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“Up on the Housetop” | A modern Holiday classic with a new take on Christmas curmudgeons

Move over, Ebenezer. The 21st century Scrooge has arrived! Ever since he was a kid, Sam couldn’t find any joy in Christmas. He had grown to resent it, and what it represented. But now, with a wife and two daughters, his anti-Christmas stance was having a chilling effect with those he loved most. Something had to give. An awkward series of events leaves Sam alone and stranded on Christmas Eve, with only his thoughts – and a hard heart that needs thawing – if he doesn’t freeze first. A Christmas novella of love, hope, and repentance, with a focus on Jesus Christ.


Two of our greatest Christmas classics have the same basic plot:  A Christmas-hating curmudgeon has a change of heart and comes to embrace Christmas.

Those stories?

How the Grinch Stole Christmas, by Dr. Suess, and A Christmas Carol, by Charles Dickens.

These are deservedly classic stories that have not only endured but have been revisited time and again in film and television for generations.

We like knowing that people can change, and we personalize that hope. The story of their redemptions fit well within the spirit of Christmas.

However, both of those stories lack the same thing. Both the Grinch and the Scrooge eventually had a “Come to Christmas moment.” But neither of them had a “Come to Jesus moment.”

Mary baby jesus painting

This is not to say that A Christmas Carol, is fully secular. There are Christian threads woven throughout, and a subtle reference by Tiny Tim to “remember upon Christmas day who made lame beggars walk, and blind men see.” But Christ is never directly referred to. Many would argue that Dickens left the “Christ” out of Christmas. He definitely omitted Jesus from the narrative, but some of the Christian elements are quietly embedded.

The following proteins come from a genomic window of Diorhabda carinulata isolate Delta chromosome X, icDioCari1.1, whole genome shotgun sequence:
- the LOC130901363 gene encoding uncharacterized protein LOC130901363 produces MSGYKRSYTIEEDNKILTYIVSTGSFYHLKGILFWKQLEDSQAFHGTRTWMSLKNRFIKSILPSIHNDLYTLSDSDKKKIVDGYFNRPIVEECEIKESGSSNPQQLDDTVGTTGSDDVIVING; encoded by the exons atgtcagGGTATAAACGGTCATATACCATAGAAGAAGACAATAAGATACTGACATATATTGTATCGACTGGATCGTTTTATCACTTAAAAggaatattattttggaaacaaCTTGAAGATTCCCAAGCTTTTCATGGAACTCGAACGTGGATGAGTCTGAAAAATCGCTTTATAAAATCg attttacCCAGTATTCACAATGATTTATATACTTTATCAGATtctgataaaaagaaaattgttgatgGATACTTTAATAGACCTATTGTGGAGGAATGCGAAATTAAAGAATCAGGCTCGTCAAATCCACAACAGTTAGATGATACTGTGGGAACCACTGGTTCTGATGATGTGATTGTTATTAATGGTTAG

The Grinch? Secular, but fun. Besides, a Dr. Seuss version of Jesus would be off-putting.



In these stories of redemption and hearts softening, there is literally zero discussion of the Redeemer Himself and the role He plays in the changing of our hearts. Can we really embrace the true meaning of Christmas, yet ignore the very person that it is about?

In his novella, Up on the Housetop, Bradley McBride has taken on the task of revisiting the idea of an anti-Christmas character and his evolution and redemption. McBride shows deference to the classics, but places the setting in our day, with plenty of modern cultural references. More importantly, he includes the Savior’s role in the evolution of the protagonist.

“Up on the Housetop” is available on Amazon in paperback, eBook and Audible format.


About the Author:

Bradley McBride has been blogging for over a decade, initially as ‘Middle-Aged Mormon Man’ (Until President Nelson put a stop to that.) He currently blogs at Up on the Housetop is his first foray into fiction.


 Move over, Ebenezer. The 21st century Scrooge has arrived!
If you’re looking for an uplifting holiday story that’s more than just fluff, Brad McBride’s heartfelt novella, Up on the Housetop, is a must-read this Christmas. Rather than dancing around the true meaning of Christmas, or replacing it with a shallow imitation, McBride’s character Sam must face his lack of faith in the mission of the baby Jesus head-on while in perilous circumstances. There’s a visit from an angel, a sweet redemption, and even a delightful twist at the end. Five stars. ⭐️⭐️⭐️⭐️⭐️ Highly recommend.

–Jennifer Griffith, USA Today bestselling author of Christmas romances






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